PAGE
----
The President of the United States Does Not Control the Economy

A newly updated paper shows that the economy has reliably grown faster under Democratic presidents than Republicans. But what does that really tell us?
Reuters

For years, Americans have listed the economy as their "most important problem," and it seems like countless elections have swung on candidates' sugar-coated promises to accelerate growth, create jobs, and generally make us all as rich as we've dreamed. But just how much power does the president really have over the economy, in the first place?

In a new update to a fantastically interesting paper, Princeton professors Alan Blinder and Mark Watson offer an answer that says, essentially, they have much less power than you think.

The juiciest discovery from the paper is that in the last 70 years, the US economy has been better, across many metrics, when a Democrat has been the president. Here's a quick look at GDP growth by president going back to the second Truman administration ...


Dem v. Rep POTUS: Who's 'Better' for GDP?

Blinder/Watson

... and here's a look at all the categories where Democratic presidents have racked up an advantage over Republicans in the last few decades. There is no economic category where Republican presidents collectively fared better than Democrats.


The Democratic Advantage


Why is the US economy so unapologetically partisan? Do the laws of supply and demand have a liberal bias? Are Democrats better at governing for growth? Do these graphs prove something fundamental about the superiority of Keynesianism?

Maybe none of the above. Blinder and Watson propose that the answer has less to do with policies—taxing, spending, redistributing—and more to do with dumb luck. "The Democratic edge stems mainly from more benign oil shocks, superior [productivity growth], a more favorable international environment, and perhaps more optimistic consumer expectations about the near-term future," they wrote.

As Jordan Weissmann and Brad Plumer both observed in analyses of previous drafts of this paper, some factors that Blinder and Watson file under "luck" might not be entirely outside of the president's control. Oil shocks, for example, are kryptonite for growth. But both Iraq wars, started by Republicans, coincided with oil spikes. It seems fair to point out that oil prices are a barometer of global supply and demand, not just the state of war in Iraq. But it's a telling example of how broader economic forces aren't entirely separate from U.S. policy.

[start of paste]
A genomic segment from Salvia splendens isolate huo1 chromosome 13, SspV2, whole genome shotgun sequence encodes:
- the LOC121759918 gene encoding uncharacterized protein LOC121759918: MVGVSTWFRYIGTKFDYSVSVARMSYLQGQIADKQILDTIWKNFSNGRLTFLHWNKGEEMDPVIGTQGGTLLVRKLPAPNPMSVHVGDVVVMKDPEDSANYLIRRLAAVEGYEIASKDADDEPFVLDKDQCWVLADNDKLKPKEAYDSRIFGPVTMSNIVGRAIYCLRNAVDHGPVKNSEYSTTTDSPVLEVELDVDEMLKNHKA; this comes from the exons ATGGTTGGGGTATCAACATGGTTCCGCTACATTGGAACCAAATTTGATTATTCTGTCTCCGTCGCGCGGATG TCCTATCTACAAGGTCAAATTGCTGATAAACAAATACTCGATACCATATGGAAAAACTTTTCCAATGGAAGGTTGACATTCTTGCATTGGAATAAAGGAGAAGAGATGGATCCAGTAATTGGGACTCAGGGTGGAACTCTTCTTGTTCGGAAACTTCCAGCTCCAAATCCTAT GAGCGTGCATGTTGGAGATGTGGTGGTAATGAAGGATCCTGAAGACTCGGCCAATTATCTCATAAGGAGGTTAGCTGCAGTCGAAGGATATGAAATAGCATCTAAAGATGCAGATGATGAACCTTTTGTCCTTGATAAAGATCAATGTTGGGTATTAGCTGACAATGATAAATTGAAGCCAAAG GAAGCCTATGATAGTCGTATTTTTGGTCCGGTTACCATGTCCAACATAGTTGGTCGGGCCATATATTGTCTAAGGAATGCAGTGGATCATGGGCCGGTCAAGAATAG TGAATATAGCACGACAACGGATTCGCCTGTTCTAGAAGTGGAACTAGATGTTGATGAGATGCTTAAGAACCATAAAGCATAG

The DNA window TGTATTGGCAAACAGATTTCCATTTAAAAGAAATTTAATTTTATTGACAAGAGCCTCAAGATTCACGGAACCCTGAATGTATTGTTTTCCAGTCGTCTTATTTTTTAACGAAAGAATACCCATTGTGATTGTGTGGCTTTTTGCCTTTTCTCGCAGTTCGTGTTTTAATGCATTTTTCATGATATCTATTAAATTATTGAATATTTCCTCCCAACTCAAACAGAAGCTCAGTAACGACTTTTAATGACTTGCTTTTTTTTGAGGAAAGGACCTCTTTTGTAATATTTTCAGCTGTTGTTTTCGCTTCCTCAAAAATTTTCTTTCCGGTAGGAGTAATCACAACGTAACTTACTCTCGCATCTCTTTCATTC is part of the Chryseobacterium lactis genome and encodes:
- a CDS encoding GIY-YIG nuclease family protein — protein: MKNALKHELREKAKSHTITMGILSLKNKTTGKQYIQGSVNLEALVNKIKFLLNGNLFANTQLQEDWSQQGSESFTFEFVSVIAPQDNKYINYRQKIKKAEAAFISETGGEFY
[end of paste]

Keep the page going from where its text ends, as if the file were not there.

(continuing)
For many voters and pundits, the fact that the President of the United States presides over the economy makes him entirely responsible for the economy. This is not quite the Pottery Barn Theory of presidential power—"you break it, you buy it." Often, it resembles the Used Car Theory of presidential power—"it's broken, but you bought it." Like a lemon, the economy is constantly breaking down, demanding emergency fixes, or sputtering along with agonizing sluggishness. But if the Blinder/Watson paper tells us anything, it's that we should employ an informed humility about the White House's ability to control every ingredient that bakes into GDP growth and employment.  

That's not to say policy is irrelevant to the economics of people's lives. On the contrary, we have mountains of evidence that Social Security dramatically reduces poverty, that cutting taxes raises take-home pay in the short run, and that passing a law to broaden health care coverage reduces the number of uninsured households. The fact that income inequality has grown in Republican administrations and fallen under Democrats illustrates a major point. The government has vast control over how much of your paycheck goes home with you and what your taxes are used for. But it exercises little control over the global vicissitudes that determine our overall growth, prices, and wages.

Maybe we'd be better off thinking about international economics less like Washington's little private laboratory and more like the weather—a massive force we cannot hope to control, even as we debate how to respond to its worst excesses.

Presented by

Derek Thompson is a senior editor at The Atlantic, where he writes about economics, labor markets, and the entertainment business.

Before Tinder, a Tree

Looking for your soulmate? Write a letter to the "Bridegroom's Oak" in Germany.

Join the Discussion

After you comment, click Post. If you’re not already logged in you will be asked to log in or register.

blog comments powered by Disqus

Video

Before Tinder, a Tree

Looking for your soulmate? Write a letter to the "Bridegroom's Oak" in Germany.

Video

The Health Benefits of Going Outside

People spend too much time indoors. One solution: ecotherapy.

Video

Where High Tech Meets the 1950s

Why did Green Bank, West Virginia, ban wireless signals? For science.

Video

Yes, Quidditch Is Real

How J.K. Rowling's magical sport spread from Hogwarts to college campuses

Video

Would You Live in a Treehouse?

A treehouse can be an ideal office space, vacation rental, and way of reconnecting with your youth.

More in Business

Just In